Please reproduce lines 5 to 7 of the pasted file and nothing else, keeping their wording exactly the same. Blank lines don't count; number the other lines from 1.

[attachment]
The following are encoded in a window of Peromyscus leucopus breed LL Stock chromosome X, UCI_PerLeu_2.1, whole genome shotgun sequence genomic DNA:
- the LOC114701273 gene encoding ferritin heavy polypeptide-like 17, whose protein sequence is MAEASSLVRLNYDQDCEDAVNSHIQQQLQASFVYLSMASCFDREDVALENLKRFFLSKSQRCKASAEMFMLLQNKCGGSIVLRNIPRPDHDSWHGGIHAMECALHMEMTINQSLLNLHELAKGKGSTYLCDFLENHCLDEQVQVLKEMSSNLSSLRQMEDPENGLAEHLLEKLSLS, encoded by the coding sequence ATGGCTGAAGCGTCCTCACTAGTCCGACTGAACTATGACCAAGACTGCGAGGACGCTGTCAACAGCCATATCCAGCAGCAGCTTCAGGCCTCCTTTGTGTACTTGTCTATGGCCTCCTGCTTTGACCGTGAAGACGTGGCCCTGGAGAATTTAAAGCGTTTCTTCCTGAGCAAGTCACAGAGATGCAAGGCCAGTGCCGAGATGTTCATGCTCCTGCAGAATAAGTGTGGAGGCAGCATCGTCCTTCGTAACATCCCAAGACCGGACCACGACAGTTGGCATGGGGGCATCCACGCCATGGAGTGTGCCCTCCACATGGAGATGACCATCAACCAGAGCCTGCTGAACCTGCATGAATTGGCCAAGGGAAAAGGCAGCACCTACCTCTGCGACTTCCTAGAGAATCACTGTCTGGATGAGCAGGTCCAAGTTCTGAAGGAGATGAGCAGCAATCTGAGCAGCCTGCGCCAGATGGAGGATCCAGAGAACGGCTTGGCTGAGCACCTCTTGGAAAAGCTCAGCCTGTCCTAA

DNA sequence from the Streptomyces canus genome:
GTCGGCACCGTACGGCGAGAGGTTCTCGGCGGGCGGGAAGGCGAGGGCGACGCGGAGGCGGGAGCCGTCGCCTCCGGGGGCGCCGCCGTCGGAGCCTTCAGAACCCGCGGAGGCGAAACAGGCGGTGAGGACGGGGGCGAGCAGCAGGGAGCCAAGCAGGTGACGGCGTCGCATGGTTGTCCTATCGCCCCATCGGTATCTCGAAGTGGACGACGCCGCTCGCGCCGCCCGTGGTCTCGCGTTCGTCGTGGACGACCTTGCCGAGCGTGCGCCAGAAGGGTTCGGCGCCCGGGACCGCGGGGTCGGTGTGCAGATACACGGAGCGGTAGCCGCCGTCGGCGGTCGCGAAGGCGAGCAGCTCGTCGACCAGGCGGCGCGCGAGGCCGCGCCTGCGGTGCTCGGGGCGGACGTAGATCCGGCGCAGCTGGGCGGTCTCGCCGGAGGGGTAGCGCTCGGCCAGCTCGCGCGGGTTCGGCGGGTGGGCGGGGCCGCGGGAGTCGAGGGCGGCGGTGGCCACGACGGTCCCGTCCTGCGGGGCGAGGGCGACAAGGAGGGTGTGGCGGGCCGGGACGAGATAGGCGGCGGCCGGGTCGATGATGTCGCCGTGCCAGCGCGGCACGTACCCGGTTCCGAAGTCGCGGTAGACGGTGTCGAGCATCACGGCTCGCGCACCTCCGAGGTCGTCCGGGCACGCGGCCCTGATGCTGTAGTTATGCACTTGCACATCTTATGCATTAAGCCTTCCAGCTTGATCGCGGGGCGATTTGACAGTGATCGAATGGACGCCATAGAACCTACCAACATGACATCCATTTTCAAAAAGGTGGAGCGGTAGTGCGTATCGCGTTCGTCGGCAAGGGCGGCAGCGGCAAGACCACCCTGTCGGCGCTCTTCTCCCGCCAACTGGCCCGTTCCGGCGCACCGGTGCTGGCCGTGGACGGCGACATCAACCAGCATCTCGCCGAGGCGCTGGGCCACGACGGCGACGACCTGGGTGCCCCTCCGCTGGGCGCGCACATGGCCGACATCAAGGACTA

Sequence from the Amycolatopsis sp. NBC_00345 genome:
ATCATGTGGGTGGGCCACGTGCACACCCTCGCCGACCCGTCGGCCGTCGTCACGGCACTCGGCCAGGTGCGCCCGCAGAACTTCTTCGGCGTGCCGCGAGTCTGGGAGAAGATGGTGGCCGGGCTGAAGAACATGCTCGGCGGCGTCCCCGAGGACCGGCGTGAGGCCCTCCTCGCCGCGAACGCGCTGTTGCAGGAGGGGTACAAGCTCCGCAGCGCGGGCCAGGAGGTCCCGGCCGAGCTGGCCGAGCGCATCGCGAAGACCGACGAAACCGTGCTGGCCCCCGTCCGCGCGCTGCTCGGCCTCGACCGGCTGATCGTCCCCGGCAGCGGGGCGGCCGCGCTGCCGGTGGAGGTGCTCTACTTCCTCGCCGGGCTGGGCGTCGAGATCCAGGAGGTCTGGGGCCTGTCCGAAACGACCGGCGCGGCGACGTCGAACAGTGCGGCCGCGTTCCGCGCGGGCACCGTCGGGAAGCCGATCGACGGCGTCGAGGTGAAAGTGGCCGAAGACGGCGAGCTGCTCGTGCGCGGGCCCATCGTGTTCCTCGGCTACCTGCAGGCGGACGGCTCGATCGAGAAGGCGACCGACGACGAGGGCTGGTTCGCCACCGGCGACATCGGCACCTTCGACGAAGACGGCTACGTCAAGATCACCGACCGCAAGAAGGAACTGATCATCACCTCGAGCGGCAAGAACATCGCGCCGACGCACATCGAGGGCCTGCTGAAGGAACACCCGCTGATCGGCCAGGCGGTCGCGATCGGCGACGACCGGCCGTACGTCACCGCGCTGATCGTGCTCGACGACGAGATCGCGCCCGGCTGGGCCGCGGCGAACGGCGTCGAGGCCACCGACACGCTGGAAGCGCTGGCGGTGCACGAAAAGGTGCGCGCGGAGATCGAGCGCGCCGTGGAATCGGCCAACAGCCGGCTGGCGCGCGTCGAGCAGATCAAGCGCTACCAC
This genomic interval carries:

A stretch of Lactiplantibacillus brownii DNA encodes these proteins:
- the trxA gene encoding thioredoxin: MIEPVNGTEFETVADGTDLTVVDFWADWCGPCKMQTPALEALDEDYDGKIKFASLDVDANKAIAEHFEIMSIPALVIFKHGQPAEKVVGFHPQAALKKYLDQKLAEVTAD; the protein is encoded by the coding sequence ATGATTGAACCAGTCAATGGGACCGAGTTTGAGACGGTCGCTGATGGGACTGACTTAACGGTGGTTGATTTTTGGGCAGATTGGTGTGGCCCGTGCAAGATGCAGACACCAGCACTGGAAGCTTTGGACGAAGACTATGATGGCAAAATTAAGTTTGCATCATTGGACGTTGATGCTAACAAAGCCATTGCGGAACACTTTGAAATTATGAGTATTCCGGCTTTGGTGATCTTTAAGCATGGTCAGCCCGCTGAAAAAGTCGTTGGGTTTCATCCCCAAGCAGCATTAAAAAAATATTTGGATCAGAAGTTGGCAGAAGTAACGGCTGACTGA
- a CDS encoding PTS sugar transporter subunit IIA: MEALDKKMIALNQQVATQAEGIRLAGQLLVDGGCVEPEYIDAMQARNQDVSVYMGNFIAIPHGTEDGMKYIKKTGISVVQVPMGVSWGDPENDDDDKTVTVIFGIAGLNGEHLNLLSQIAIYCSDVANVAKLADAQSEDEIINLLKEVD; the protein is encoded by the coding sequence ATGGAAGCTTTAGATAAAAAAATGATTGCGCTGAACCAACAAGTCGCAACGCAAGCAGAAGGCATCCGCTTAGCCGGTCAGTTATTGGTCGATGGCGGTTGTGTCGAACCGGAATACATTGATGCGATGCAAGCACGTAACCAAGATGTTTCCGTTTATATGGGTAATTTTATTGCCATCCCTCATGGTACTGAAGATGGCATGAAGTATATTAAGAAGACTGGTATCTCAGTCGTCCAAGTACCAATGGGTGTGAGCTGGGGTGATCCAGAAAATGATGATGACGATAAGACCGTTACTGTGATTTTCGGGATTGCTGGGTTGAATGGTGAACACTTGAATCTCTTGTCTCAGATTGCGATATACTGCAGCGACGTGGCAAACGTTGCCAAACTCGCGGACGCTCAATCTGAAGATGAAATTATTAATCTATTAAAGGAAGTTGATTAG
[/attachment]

Sequence from the Amycolatopsis sp. NBC_00345 genome:
ATCATGTGGGTGGGCCACGTGCACACCCTCGCCGACCCGTCGGCCGTCGTCACGGCACTCGGCCAGGTGCGCCCGCAGAACTTCTTCGGCGTGCCGCGAGTCTGGGAGAAGATGGTGGCCGGGCTGAAGAACATGCTCGGCGGCGTCCCCGAGGACCGGCGTGAGGCCCTCCTCGCCGCGAACGCGCTGTTGCAGGAGGGGTACAAGCTCCGCAGCGCGGGCCAGGAGGTCCCGGCCGAGCTGGCCGAGCGCATCGCGAAGACCGACGAAACCGTGCTGGCCCCCGTCCGCGCGCTGCTCGGCCTCGACCGGCTGATCGTCCCCGGCAGCGGGGCGGCCGCGCTGCCGGTGGAGGTGCTCTACTTCCTCGCCGGGCTGGGCGTCGAGATCCAGGAGGTCTGGGGCCTGTCCGAAACGACCGGCGCGGCGACGTCGAACAGTGCGGCCGCGTTCCGCGCGGGCACCGTCGGGAAGCCGATCGACGGCGTCGAGGTGAAAGTGGCCGAAGACGGCGAGCTGCTCGTGCGCGGGCCCATCGTGTTCCTCGGCTACCTGCAGGCGGACGGCTCGATCGAGAAGGCGACCGACGACGAGGGCTGGTTCGCCACCGGCGACATCGGCACCTTCGACGAAGACGGCTACGTCAAGATCACCGACCGCAAGAAGGAACTGATCATCACCTCGAGCGGCAAGAACATCGCGCCGACGCACATCGAGGGCCTGCTGAAGGAACACCCGCTGATCGGCCAGGCGGTCGCGATCGGCGACGACCGGCCGTACGTCACCGCGCTGATCGTGCTCGACGACGAGATCGCGCCCGGCTGGGCCGCGGCGAACGGCGTCGAGGCCACCGACACGCTGGAAGCGCTGGCGGTGCACGAAAAGGTGCGCGCGGAGATCGAGCGCGCCGTGGAATCGGCCAACAGCCGGCTGGCGCGCGTCGAGCAGATCAAGCGCTACCAC
This genomic interval carries: